TV review by
Kari Croop, Common Sense Media
Notorious TV Poster Image
Ludicrous TV news drama is lazy -- and eye-rollingly sleazy.

Parents say

age 14+
Based on 1 review

Kids say

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A lot or a little?

The parents' guide to what's in this TV show.

Positive Messages

Major themes include manipulation, dishonesty, and duplicity; truth is often used as a bargaining chip.

Positive Role Models & Representations

Though the series attempts to showcase strong female characters, they're largely two-dimensional. On the plus side, female characters wield considerable power and work well as a team.


Storylines involve murder and death, with considerable blood.


Simulated sex with bare skin and revealing lingerie but no nudity; moaning, steamy kissing; suggestive phrases such as, "How do you like your meat?"


"Ass," "hell," "bitch."

Drinking, Drugs & Smoking

Social drinking; some storylines involve illegal drugs.

What parents need to know

Parents need to know that Notorious centers on the producer of a fictional cable news program (think Larry King Live) and her ethically murky friendship/working relationship with a duplicitous defense attorney. You'll see steamy scenes involving simulated sex (with audible moaning, bare skin, and lingerie but no nudity) and hear characters use suggestive phrases such as, "How do you like your meat?" along with words such as "ass" and "bitch." You'll also see dead bodies and some blood, considering the investigation of a high-profile murder is a major part of the plot.

User Reviews

  • Parents say
  • Kids say
Adult Written bychris d. September 28, 2016

not as abd as cms claims but not terific either

ok after watching the premeire of this i can say two things 1 cms is wrong its not that bad i have seen sooo much worse but 2.its very scandilous that might mak... Continue reading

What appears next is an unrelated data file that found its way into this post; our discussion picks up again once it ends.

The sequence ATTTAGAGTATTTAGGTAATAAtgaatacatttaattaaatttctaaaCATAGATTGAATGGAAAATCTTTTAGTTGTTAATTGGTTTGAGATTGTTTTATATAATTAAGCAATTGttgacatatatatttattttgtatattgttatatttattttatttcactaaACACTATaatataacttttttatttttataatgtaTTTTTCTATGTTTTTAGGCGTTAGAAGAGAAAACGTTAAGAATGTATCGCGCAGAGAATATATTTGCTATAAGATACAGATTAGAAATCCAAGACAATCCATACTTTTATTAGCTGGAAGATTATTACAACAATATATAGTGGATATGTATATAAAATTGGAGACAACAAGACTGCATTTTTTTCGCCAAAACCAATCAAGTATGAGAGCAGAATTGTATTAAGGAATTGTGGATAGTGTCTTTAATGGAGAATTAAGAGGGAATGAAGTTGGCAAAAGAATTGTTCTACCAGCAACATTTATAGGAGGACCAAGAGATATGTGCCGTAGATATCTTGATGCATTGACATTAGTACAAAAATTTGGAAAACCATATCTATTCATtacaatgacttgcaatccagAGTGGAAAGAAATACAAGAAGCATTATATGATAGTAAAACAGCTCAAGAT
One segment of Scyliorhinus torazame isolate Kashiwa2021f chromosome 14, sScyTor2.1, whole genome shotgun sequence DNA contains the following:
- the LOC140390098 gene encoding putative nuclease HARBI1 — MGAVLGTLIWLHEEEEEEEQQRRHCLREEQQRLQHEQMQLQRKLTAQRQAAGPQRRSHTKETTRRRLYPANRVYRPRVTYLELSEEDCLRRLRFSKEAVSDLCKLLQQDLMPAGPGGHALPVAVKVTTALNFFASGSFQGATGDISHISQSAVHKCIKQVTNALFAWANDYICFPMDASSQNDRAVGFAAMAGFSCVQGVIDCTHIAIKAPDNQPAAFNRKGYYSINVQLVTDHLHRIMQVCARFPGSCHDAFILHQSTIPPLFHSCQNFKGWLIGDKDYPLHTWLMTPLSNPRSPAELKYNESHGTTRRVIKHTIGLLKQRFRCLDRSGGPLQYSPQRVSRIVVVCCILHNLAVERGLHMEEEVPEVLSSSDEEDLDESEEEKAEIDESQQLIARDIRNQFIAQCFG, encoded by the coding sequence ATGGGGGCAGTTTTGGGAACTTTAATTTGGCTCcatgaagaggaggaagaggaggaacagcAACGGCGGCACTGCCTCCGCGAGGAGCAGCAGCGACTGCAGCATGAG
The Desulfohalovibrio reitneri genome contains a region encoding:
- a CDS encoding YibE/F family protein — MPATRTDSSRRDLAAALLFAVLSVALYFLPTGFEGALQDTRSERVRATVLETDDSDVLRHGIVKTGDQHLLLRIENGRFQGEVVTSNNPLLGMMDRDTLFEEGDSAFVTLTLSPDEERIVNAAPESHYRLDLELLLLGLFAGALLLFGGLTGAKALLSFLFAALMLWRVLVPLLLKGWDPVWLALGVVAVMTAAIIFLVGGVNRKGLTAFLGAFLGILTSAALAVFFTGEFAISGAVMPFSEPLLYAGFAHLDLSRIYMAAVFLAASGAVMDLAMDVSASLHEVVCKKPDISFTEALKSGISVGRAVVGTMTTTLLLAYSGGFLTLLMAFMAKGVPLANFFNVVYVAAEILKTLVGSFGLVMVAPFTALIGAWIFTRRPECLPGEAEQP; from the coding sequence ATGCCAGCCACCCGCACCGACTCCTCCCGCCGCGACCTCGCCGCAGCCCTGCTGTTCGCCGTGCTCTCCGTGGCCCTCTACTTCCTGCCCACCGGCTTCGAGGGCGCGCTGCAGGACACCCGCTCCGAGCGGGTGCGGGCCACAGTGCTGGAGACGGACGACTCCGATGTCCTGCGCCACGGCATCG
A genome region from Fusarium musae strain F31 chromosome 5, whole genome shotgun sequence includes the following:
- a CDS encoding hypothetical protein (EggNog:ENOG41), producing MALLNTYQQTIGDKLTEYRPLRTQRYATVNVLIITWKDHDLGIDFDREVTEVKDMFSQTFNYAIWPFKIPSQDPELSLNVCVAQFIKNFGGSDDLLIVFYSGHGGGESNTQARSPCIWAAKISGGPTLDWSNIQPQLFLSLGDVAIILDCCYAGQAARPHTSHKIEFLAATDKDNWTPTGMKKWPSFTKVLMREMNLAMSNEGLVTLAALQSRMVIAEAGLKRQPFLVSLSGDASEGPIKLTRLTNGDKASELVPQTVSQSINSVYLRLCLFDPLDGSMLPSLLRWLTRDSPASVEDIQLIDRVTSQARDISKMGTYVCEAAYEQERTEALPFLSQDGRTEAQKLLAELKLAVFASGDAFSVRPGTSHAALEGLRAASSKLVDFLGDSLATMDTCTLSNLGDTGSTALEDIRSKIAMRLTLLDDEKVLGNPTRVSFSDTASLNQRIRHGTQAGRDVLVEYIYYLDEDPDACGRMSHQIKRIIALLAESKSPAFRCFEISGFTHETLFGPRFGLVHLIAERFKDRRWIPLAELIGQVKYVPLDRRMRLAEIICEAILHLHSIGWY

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What's the story?

Power-wielding television news producer Julia George (Piper Perabo) is NOTORIOUS for getting on top of a sensational story and driving ratings for high-maintenance host Louise Herrick (Kate Jennings Grant) through the roof. But the key to her success lies in part in her murky working relationship with Jake Gregorian (Daniel Sunjata), a charismatic defense attorney to the rich and famous with a serious gift for manipulation.

Is it any good?

With two-dimensional characters and cringe-worthy dialogue, this is an ultimately laughable attempt to compete with successful female-driven dramas such as Scandal and How to Get Away with Murder. (And in case it's unclear, it soooo doesn't.) But that doesn't stop NOTORIOUS from throwing everything it has to offer -- including office sex, murder, and political blackmail -- at the proverbial wall to see what sticks. Trouble is, when all that muck slides down the wall where it belongs, you're left with an overdone template that's hardly worth your time.

In a sense, it's a shame, considering the series puts forth at least four potentially compelling female characters: Perabo's ethically ambiguous but occasionally principled Julia; Jennings Grant's scene-stealing Louise (in spite of her ridiculous antics); ambitious journalism grad Megan Byrd (Sepideh Moafi); and junior attorney Ella Benjamin (Aimeé Teegarden). But any hope of presenting them as multidimensional career women with complex minds and souls is hopelessly squandered with lines such as, "You're a tough-ass bitch! You can do anything." It somehow feels like the opposite of girl power.

Talk to your kids about ...

  • Families can talk about Notorious's premise and whether it works. Is it closer to fantasy or reality? What are the real-life connections among politics, celebrity, and the news media?

  • How do Notorious's female characters compare to other strong female characters on television (think Scandal, How to Get Away with Murder, or The Good Wife)? How do they measure up as role models?

  • Who's most likely to tune in to Notorious, and why? Who's the target audience, and how can you tell?

TV details

Our editors recommend

For kids who love TV drama

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